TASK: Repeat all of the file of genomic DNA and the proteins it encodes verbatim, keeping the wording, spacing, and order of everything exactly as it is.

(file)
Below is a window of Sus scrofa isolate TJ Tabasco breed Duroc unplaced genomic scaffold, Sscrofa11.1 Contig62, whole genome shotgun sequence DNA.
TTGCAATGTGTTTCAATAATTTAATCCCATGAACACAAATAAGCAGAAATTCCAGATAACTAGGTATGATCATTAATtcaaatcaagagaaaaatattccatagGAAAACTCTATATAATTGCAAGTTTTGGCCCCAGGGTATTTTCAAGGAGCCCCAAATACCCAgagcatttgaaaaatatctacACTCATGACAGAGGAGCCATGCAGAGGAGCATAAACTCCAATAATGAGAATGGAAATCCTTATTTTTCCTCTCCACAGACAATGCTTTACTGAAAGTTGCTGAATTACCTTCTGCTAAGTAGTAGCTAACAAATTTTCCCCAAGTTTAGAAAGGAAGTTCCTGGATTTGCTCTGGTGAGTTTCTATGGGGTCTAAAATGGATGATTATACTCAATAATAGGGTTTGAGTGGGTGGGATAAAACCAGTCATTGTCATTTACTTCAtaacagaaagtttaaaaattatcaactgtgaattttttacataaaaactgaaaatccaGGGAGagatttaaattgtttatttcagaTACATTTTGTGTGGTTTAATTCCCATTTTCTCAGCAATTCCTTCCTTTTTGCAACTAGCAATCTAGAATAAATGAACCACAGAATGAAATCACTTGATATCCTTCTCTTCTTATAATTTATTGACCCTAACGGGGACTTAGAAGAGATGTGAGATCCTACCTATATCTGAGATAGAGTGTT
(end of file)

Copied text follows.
Below is a window of Sus scrofa isolate TJ Tabasco breed Duroc unplaced genomic scaffold, Sscrofa11.1 Contig62, whole genome shotgun sequence DNA.
TTGCAATGTGTTTCAATAATTTAATCCCATGAACACAAATAAGCAGAAATTCCAGATAACTAGGTATGATCATTAATtcaaatcaagagaaaaatattccatagGAAAACTCTATATAATTGCAAGTTTTGGCCCCAGGGTATTTTCAAGGAGCCCCAAATACCCAgagcatttgaaaaatatctacACTCATGACAGAGGAGCCATGCAGAGGAGCATAAACTCCAATAATGAGAATGGAAATCCTTATTTTTCCTCTCCACAGACAATGCTTTACTGAAAGTTGCTGAATTACCTTCTGCTAAGTAGTAGCTAACAAATTTTCCCCAAGTTTAGAAAGGAAGTTCCTGGATTTGCTCTGGTGAGTTTCTATGGGGTCTAAAATGGATGATTATACTCAATAATAGGGTTTGAGTGGGTGGGATAAAACCAGTCATTGTCATTTACTTCAtaacagaaagtttaaaaattatcaactgtgaattttttacataaaaactgaaaatccaGGGAGagatttaaattgtttatttcagaTACATTTTGTGTGGTTTAATTCCCATTTTCTCAGCAATTCCTTCCTTTTTGCAACTAGCAATCTAGAATAAATGAACCACAGAATGAAATCACTTGATATCCTTCTCTTCTTATAATTTATTGACCCTAACGGGGACTTAGAAGAGATGTGAGATCCTACCTATATCTGAGATAGAGTGTT